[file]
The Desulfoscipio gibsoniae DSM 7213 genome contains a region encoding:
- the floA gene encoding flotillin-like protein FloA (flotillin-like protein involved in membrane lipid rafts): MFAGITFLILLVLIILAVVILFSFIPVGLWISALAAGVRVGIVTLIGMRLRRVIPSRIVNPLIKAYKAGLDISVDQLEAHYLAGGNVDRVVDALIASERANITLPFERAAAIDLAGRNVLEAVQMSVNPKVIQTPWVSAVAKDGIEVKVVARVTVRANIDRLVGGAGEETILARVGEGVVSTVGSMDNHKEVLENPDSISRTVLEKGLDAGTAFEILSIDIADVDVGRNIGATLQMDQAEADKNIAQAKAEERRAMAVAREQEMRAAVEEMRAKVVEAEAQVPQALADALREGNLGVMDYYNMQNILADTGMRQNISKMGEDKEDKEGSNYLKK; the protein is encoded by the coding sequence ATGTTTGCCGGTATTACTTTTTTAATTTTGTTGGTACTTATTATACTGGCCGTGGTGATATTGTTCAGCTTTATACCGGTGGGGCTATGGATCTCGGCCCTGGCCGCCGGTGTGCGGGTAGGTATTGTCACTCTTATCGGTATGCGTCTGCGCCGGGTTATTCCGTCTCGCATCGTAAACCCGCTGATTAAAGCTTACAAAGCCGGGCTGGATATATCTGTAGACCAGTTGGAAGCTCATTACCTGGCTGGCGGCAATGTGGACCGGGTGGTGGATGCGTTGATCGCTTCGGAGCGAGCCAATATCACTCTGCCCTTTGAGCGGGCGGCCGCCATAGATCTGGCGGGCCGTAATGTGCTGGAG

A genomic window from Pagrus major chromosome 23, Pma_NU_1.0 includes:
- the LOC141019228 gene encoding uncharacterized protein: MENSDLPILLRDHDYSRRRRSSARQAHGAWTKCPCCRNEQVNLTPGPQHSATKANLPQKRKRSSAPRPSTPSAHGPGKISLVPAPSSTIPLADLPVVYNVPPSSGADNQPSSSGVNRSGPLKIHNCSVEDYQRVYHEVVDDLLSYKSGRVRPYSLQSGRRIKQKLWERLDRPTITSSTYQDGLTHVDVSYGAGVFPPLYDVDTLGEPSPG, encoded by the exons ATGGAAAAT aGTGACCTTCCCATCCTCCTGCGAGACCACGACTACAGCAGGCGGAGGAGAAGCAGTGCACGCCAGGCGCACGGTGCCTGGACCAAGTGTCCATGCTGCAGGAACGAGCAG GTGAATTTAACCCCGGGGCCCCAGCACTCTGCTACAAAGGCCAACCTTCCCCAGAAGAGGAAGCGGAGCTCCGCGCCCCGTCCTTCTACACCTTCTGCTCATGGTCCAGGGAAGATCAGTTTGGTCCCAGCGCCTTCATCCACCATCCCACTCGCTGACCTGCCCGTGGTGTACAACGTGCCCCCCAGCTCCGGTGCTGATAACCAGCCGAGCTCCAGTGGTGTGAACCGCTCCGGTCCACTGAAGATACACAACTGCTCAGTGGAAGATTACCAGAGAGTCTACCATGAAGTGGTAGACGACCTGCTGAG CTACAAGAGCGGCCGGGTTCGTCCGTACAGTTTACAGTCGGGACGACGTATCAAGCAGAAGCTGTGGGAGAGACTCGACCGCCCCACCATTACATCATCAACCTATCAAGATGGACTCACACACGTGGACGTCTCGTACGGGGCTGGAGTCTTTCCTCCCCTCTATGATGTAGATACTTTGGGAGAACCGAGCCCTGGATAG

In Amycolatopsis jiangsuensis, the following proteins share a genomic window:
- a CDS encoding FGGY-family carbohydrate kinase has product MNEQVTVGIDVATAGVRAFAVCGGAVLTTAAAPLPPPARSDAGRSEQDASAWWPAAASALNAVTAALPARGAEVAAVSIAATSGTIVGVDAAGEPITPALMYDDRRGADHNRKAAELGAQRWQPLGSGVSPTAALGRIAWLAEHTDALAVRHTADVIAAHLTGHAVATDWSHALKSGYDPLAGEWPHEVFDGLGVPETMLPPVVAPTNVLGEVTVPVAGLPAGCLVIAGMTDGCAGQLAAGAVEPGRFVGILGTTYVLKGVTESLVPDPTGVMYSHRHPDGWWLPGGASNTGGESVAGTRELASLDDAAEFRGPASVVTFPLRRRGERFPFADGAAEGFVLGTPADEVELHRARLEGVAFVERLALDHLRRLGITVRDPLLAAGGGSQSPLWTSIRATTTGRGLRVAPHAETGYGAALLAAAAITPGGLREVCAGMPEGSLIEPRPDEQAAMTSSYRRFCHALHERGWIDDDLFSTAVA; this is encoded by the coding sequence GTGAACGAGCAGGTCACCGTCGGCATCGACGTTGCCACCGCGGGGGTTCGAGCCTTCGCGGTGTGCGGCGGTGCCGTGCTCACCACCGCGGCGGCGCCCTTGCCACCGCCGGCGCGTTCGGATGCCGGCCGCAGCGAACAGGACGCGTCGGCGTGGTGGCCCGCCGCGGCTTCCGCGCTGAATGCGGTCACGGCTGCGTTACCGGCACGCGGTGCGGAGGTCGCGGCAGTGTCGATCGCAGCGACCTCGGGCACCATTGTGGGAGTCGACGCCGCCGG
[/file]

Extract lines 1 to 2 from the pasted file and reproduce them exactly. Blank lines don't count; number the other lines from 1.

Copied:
The Desulfoscipio gibsoniae DSM 7213 genome contains a region encoding:
- the floA gene encoding flotillin-like protein FloA (flotillin-like protein involved in membrane lipid rafts): MFAGITFLILLVLIILAVVILFSFIPVGLWISALAAGVRVGIVTLIGMRLRRVIPSRIVNPLIKAYKAGLDISVDQLEAHYLAGGNVDRVVDALIASERANITLPFERAAAIDLAGRNVLEAVQMSVNPKVIQTPWVSAVAKDGIEVKVVARVTVRANIDRLVGGAGEETILARVGEGVVSTVGSMDNHKEVLENPDSISRTVLEKGLDAGTAFEILSIDIADVDVGRNIGATLQMDQAEADKNIAQAKAEERRAMAVAREQEMRAAVEEMRAKVVEAEAQVPQALADALREGNLGVMDYYNMQNILADTGMRQNISKMGEDKEDKEGSNYLKK; the protein is encoded by the coding sequence ATGTTTGCCGGTATTACTTTTTTAATTTTGTTGGTACTTATTATACTGGCCGTGGTGATATTGTTCAGCTTTATACCGGTGGGGCTATGGATCTCGGCCCTGGCCGCCGGTGTGCGGGTAGGTATTGTCACTCTTATCGGTATGCGTCTGCGCCGGGTTATTCCGTCTCGCATCGTAAACCCGCTGATTAAAGCTTACAAAGCCGGGCTGGATATATCTGTAGACCAGTTGGAAGCTCATTACCTGGCTGGCGGCAATGTGGACCGGGTGGTGGATGCGTTGATCGCTTCGGAGCGAGCCAATATCACTCTGCCCTTTGAGCGGGCGGCCGCCATAGATCTGGCGGGCCGTAATGTGCTGGAG